FEATURE — Acceptance is important to everyone, but for a child, it is critical. The degree to which a child feels accepted by their peers has been correlated to a number of things: self-confidence, high self-esteem and the ability to perform well at tasks they are given. In short, children who love and accept themselves are generally loved and accepted by those around them.
The self-esteem spectrum is a reality, and while children can fall anywhere on this spectrum, way too many fall on the low end because of the prevalence of childhood obesity in this decade. Even for adults, physical and emotional health are very difficult to separate. Imagine how hard it must be for a child to think about health.
However, when talking about a sensitive issue like weight, the stress must be on the health factors. Taking a child to a physician for weight issues is important because it may be easier for the child to correlate their weight with health. Scale weight should not be monitored by parents. It should be a gauge of health and measured by the physician, just like blood pressure and heart rate.
When encouraging children to think about health, remember that words matter. Kids hear everything that adults say. If a parent does a great job at telling their child to love their body but makes negative comments about their own body, the child will know that the parent is not sincere.
Dieting and body shaming are so common in our culture that many people are not even aware they are saying anything negative at all. When children hear their parents shaming their own bodies, it is tough for them not to do the same. The parents’ job at home is to lead by example.
The following are some ideas to help your children gain functioning knowledge of what it means to maintain a healthy lifestyle throughout their lives:
Focus on healthy eating. Don’t have snack drawers that are available to children all day long. Be consistent with meal times and snack times. Keep healthy fruits, raw vegetables and high-protein snacks around at all times. Get rid of sugary drinks, and encourage water.
Set small, attainable goals that the whole family can be working on together for long-term health.
Start early with healthy eating to instill patterns and habits at a young age. Allow your child to be part of the decision-making process. Take them to the grocery store and allow them to cook with you.
As a parent, you pick and present the food options while your child makes the selection on what to eat, allowing them the freedom to choose what interests them. At the same time, you can rest assured that a balanced meal was presented. This helps children to feel empowered to make their own healthy choices even when you are not around.
Families should try to eat meals together. Children are more likely to eat healthier and to try new foods if they see others eating them. Family meals also slow us down when eating so that we recognize when we are getting full. Don’t make your children clean their plate if they say they are full and they have eaten a fair amount from their plates.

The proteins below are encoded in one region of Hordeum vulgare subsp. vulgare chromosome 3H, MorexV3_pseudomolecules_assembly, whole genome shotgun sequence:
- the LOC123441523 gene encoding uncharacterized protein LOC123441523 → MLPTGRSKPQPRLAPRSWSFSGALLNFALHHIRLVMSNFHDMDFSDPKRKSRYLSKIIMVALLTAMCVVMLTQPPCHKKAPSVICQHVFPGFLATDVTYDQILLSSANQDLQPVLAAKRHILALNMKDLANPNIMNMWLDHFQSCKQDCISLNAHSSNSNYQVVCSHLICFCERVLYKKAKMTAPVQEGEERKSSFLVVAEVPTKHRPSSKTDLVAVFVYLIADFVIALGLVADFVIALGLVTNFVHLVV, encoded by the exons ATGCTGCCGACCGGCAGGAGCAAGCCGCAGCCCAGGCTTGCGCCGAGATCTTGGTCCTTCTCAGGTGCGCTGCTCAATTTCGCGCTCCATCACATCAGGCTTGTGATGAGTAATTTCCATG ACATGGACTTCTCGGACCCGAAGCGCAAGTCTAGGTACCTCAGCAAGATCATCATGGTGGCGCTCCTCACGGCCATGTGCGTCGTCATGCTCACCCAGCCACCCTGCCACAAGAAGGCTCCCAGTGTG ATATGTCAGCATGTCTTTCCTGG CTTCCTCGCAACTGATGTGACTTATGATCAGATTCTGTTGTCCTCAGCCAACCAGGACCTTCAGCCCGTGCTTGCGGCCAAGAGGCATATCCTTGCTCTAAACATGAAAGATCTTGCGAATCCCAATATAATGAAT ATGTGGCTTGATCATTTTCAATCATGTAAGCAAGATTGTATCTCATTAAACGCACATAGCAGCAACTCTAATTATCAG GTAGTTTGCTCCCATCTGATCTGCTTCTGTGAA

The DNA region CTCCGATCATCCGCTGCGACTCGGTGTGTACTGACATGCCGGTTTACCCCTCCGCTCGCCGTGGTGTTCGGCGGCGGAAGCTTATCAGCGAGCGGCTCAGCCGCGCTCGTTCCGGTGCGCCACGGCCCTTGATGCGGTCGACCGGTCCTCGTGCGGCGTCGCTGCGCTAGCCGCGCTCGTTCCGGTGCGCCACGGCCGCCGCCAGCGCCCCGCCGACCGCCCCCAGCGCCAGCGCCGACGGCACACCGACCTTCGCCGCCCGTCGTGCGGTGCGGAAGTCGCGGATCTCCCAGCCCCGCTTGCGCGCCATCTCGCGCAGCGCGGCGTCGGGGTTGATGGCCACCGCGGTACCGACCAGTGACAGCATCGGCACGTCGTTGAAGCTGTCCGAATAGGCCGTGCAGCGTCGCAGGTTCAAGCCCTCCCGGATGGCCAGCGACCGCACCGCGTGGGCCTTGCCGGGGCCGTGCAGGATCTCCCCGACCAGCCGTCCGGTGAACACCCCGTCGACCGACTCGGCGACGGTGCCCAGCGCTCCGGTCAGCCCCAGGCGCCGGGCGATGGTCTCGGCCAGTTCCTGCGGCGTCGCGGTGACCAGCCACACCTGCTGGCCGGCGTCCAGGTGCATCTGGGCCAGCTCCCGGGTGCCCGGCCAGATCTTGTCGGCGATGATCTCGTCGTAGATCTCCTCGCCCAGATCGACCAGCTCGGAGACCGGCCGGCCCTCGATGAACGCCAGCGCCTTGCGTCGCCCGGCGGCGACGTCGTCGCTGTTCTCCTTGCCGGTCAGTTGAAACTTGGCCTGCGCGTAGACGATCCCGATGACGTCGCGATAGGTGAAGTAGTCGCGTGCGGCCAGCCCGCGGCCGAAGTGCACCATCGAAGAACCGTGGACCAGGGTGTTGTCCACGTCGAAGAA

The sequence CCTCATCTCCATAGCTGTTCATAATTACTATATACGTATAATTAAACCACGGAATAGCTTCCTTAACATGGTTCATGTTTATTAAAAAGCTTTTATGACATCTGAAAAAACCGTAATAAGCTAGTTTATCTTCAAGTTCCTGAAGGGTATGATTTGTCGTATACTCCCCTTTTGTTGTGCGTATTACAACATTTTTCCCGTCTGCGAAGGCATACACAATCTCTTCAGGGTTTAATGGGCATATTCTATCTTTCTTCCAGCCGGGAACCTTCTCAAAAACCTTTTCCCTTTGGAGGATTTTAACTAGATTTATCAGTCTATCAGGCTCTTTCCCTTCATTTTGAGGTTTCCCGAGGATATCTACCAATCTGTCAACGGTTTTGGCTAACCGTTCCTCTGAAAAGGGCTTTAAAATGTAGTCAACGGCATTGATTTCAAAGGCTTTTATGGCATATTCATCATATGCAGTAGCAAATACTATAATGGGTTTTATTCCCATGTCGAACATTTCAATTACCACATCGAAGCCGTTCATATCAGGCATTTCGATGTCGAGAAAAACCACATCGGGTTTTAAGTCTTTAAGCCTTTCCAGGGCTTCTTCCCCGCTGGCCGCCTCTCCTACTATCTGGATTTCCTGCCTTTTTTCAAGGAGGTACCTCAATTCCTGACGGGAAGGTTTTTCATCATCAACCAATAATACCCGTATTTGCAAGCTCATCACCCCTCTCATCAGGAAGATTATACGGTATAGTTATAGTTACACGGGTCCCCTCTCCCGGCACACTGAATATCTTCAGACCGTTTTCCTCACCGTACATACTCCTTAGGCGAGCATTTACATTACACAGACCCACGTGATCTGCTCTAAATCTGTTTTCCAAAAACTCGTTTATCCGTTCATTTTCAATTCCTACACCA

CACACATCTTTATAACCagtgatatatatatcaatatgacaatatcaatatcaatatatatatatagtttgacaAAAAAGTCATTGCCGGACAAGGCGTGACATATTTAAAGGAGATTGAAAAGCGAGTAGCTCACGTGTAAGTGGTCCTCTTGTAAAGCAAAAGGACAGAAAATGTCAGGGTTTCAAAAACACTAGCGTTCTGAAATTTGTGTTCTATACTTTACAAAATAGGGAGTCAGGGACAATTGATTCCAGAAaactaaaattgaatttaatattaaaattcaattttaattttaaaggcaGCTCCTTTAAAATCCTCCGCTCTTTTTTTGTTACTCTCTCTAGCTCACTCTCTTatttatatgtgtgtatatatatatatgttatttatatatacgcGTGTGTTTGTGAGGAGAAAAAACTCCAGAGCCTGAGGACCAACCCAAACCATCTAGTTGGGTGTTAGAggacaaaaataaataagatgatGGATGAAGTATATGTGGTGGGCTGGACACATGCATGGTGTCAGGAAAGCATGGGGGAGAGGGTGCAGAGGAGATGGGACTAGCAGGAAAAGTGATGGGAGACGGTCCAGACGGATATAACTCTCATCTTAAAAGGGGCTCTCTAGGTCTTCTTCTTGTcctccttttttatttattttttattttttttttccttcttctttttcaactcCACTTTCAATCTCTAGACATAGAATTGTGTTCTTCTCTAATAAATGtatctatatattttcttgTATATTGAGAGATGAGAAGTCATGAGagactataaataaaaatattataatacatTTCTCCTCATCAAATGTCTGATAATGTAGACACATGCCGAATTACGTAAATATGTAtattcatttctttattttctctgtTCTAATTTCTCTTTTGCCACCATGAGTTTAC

Keep the environment around meal times calm. Distraction can pull your child’s attention away from what is on their plate. Turn off the TV.
Respect the child’s level of hunger. Hunger levels will vary significantly because of growth spurts and activity levels. A child’s serving portion is the size of the fist, palm and thumb of their hand, not the parent’s hand.
Don’t make food the enemy. Avoid shame and guilt around eating “unhealthy.” Moderation is important. By keeping the unhealthy choices out of the house, you avoid the unhealthy options.
Encourage positive thoughts about a healthy, strong body and what one’s body can accomplish rather than what it looks like in the mirror.
Model good exercising habits. If children see their parents or an adult get on a bicycle, they are more likely to follow that path. If parents plop down and watch TV after work or when they get home from school, it is likely that the children will follow their example.
Discuss physical activity rather than exercise. Exercise is a planned, structured fitness regimen. Activity is any kind of movement that requires energy. It doesn’t have to be much, but it needs to be consistent.
The hope is that all children can learn the importance of taking care of their bodies through a healthy balance of foods and activities. A healthy body image comes from acceptance of your own body, liking your own body and taking care of your own body. Listen to your child and be aware.
Reflect on your own willingness to make healthy selections and work together with your child. Nourish and keep your children strong. Lead by example. Children are always watching their biggest influencer and as a parent, that is you!
Written by DR. COLEEN ANDRUSS with Healthy Lifestyles.
This article was originally published in the May/June 2022 issue of St. George Health and Wellness magazine.
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